- The pancreas is hidden behind the stomach and intestines, making it difficult to view tumor formations or other abnormalities. It is also difficult to feel (palpate) during a physical examination.
To diagnose pancreatic cancer, the physician will conduct a number of tests, including:
- Medical history. A personal medical history including family history of disease.
- Physical examination. An examination of the patient’s body for signs of disease, with particular focus on the abdominal area. The physician will also closely examine the lymph nodes and surrounding organs for signs of swelling. The skin and eyes of the patient will be examined for jaundice, a common symptom of pancreatic cancer.
- Blood tests. A sample of blood is extracted and tested to determine if levels of certain substances in the body are normal. These may include:
- Serum bilirubin (orange or yellowish pigment in bile). Abnormal levels of bilirubin in the blood may indicate the liver is diseased or weakened.
- Liver function test. Abnormal levels of liver enzymes may indicate damage to the liver and may be a sign of metastasis.
- Tumor marker test. Levels of certain tumor markers (CA 19-9 and CEA) may be higher in individuals with pancreatic cancer. However, the cancer is usually in the advanced stages by the time these markers are elevated.
- Serum bilirubin (orange or yellowish pigment in bile). Abnormal levels of bilirubin in the blood may indicate the liver is diseased or weakened.
- X-rays. The use of radiation to create images of organs in the body. A chest x-ray is taken to show if there are masses in the organs and bones in the chest cavity indicating metastasis to bones and organs.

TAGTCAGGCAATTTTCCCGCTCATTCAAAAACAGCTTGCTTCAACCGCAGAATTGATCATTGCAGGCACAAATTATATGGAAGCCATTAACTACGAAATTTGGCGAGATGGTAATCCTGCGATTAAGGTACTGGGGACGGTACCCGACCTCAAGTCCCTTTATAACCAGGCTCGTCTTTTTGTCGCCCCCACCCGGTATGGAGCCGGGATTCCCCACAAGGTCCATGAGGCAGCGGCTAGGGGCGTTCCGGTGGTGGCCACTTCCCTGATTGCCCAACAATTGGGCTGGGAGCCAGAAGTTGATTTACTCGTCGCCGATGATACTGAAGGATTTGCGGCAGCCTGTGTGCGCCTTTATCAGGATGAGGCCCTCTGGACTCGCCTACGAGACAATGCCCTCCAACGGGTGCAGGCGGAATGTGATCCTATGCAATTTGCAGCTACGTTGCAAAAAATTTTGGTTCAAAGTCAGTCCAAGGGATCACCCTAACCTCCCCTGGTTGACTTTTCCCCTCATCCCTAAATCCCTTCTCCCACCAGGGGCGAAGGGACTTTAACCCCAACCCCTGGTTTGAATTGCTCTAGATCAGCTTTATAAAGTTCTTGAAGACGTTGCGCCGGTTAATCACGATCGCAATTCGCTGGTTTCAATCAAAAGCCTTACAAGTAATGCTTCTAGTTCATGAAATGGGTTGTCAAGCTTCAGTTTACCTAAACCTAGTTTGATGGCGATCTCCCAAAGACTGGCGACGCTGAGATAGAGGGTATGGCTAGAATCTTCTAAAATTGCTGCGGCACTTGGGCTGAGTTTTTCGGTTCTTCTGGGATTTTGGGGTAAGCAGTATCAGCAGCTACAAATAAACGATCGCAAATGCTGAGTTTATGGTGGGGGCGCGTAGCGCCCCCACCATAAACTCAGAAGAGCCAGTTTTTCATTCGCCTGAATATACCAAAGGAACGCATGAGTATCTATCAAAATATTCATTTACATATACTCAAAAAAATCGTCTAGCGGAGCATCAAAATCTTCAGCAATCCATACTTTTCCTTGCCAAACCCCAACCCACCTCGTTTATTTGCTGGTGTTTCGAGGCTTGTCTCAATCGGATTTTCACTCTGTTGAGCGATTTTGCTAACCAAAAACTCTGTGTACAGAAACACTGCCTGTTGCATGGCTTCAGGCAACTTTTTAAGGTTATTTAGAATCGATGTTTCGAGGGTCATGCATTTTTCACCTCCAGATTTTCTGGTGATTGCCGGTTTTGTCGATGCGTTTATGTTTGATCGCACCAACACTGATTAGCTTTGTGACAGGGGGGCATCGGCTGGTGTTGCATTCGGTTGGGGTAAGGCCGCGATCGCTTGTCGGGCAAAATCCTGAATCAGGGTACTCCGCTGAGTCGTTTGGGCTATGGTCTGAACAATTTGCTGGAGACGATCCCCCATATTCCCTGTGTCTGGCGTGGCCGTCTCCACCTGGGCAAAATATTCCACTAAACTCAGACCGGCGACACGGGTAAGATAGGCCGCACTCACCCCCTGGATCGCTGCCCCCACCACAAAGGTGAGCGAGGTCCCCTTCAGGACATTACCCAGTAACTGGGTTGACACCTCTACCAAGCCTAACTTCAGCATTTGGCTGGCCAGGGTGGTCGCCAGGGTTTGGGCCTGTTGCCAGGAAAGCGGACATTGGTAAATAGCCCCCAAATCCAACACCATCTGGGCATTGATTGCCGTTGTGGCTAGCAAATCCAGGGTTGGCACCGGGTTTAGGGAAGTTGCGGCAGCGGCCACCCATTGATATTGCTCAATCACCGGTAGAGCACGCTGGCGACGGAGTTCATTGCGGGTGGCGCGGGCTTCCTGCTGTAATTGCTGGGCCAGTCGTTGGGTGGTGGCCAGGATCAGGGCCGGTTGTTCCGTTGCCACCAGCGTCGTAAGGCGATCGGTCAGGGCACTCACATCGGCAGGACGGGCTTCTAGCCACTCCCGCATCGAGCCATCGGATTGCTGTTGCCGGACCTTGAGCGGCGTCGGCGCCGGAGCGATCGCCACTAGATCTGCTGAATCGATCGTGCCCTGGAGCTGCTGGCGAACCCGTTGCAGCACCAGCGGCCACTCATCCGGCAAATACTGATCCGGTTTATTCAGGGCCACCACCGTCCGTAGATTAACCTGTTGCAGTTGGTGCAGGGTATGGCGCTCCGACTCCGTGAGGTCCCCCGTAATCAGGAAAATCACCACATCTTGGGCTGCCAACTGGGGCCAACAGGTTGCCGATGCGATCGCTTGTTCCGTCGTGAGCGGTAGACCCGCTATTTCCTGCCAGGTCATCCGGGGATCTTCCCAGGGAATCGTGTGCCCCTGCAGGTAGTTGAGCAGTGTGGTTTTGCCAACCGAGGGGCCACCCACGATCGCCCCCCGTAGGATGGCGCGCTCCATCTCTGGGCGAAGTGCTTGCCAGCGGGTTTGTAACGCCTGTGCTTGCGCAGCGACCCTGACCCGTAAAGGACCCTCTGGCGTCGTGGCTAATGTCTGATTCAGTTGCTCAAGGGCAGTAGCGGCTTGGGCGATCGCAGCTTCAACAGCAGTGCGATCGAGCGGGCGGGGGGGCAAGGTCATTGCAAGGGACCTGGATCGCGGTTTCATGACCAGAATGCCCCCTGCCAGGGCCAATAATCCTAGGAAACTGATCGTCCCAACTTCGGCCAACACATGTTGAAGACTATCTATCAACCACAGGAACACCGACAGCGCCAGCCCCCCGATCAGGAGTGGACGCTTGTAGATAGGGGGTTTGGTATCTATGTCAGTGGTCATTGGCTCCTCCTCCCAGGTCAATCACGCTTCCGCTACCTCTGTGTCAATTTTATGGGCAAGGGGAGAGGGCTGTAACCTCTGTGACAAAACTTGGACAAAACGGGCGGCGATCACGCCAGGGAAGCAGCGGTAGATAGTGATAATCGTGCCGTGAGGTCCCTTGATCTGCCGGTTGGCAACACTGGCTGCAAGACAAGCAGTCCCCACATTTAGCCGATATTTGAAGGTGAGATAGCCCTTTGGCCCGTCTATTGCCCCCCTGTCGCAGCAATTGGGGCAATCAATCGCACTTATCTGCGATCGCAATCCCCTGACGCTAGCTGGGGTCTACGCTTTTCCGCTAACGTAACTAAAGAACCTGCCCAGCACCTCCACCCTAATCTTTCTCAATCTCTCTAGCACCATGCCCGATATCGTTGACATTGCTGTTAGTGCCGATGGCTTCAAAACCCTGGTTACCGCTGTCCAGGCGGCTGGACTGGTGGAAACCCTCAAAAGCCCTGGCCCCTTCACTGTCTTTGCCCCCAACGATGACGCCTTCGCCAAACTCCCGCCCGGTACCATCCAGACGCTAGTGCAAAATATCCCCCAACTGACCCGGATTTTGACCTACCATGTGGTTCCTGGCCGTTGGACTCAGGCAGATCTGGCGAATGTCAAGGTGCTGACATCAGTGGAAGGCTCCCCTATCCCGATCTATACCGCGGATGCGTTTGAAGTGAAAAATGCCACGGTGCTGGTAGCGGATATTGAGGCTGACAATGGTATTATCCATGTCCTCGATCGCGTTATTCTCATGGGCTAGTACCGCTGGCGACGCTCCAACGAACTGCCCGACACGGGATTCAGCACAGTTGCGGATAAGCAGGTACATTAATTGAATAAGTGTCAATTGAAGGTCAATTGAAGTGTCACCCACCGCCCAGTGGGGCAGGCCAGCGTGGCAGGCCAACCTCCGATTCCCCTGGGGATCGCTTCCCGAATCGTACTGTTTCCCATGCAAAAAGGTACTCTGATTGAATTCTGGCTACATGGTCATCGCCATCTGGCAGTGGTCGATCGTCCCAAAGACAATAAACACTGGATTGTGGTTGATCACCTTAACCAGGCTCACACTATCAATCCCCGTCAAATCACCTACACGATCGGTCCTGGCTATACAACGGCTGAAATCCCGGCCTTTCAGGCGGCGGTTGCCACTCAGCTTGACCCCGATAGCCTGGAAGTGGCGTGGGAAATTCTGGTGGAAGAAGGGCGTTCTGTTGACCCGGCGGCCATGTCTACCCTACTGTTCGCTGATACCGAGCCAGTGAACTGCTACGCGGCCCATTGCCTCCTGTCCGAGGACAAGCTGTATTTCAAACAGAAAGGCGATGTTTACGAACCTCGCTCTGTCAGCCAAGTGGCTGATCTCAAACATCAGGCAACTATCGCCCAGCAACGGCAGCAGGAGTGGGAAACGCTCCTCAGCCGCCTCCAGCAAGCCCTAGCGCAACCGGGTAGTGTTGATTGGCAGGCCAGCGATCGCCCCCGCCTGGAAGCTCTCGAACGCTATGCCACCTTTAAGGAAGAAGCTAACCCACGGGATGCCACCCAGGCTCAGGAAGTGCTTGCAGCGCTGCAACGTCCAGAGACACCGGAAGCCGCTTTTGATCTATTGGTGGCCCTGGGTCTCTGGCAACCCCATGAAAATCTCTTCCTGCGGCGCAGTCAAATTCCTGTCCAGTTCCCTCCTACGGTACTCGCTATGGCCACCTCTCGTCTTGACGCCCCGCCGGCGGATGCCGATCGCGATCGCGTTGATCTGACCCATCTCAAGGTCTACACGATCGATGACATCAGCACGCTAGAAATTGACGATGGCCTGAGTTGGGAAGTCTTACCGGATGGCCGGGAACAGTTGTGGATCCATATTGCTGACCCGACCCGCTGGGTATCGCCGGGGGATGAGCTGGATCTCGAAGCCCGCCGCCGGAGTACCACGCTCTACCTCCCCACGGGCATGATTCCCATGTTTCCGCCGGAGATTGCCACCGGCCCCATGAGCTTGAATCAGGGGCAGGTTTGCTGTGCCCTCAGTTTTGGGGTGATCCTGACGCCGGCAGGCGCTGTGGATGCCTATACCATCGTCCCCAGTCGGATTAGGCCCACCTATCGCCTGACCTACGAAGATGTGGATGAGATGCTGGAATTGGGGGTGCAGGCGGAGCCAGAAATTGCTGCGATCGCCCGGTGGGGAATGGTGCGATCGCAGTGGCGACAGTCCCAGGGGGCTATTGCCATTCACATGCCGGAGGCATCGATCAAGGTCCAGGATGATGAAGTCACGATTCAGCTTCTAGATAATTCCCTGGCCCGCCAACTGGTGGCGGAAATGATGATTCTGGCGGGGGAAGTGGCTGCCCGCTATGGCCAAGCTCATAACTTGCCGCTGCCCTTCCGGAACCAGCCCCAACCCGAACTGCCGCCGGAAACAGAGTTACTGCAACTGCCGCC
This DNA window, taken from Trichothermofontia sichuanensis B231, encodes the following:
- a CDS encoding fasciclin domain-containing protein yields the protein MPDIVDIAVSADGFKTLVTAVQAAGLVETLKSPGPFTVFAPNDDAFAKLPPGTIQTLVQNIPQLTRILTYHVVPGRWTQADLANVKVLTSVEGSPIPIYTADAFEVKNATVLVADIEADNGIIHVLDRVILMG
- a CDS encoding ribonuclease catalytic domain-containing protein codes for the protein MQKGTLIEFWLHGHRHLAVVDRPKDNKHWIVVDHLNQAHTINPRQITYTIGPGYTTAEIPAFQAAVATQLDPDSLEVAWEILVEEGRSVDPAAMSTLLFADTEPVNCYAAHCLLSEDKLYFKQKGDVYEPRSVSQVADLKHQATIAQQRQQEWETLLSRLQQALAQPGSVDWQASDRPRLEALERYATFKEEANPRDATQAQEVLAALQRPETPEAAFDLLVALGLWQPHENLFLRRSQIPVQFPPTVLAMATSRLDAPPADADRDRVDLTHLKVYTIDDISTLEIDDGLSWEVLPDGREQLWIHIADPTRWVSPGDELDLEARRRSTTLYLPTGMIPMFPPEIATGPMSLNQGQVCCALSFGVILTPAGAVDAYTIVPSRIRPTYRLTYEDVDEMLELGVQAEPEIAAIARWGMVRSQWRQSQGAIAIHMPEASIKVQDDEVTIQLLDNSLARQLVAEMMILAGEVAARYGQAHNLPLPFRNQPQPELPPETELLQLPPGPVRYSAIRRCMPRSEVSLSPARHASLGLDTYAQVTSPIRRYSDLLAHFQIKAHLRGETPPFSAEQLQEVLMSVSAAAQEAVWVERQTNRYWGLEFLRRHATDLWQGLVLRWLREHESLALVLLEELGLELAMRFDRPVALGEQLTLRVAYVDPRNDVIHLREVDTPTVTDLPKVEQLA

- CAT scan (computed axial tomography). Images are taken of the body from different angles to locate tumors in the body using an injected or ingested dye and specialized x-ray equipment. Lumps in the pancreas appear in the images.
- MRI (magnetic resonance imaging). A test that uses radio waves and magnetic fields analyzed by a computer to create cross sectional images of the body.
- Ultrasound. A machine that uses sound waves to create images of organs and tissues in the body. This test can help determine the type of tumor present in the pancreas.
- PET scan (positron emission tomography). A sugar substance containing a radioactive element is injected into the vein and collects in cancerous tissue. This test is beneficial for detecting cancer that has spread beyond the pancreas and cannot be removed by surgery.
- Endoscopic ultrasound (EUS). An endoscope (thin lighted tube) is used with an ultrasound device. This device is passed down the throat into the stomach where sound waves are sent to the pancreas and images of the pancreatic tumors are produced. This ultrasound is effective in imaging small tumors that are difficult to see.
- Endoscopic retrograde cholangiopancreatography (ERCP). An endoscope is passed through the esophagus, the stomach and to the small intestine. Air is pumped through to inflate the intestines and make the pancreatic and bile ducts more visible. A dye is passed through the ducts then x-rays are taken to show any obstructions.
- Percutaneous transhepatic cholangiography (PTC). A dye is injected into the ducts of the liver and an x-ray is taken from several different angles. The x-ray will show any obstructions in the ducts, indicating metastasis. A stent (flexible tube) may be placed in the duct to drain bile. This procedure is performed only in place of ERCP.
- Laparoscopy. A thin, lighted viewing instrument is inserted through a small incision in the abdomen in a procedure using general anesthesia. Laparoscopy can show the pancreatic tumors and extent of metastasis to the surrounding tissue as well. Tissue sample may be taken.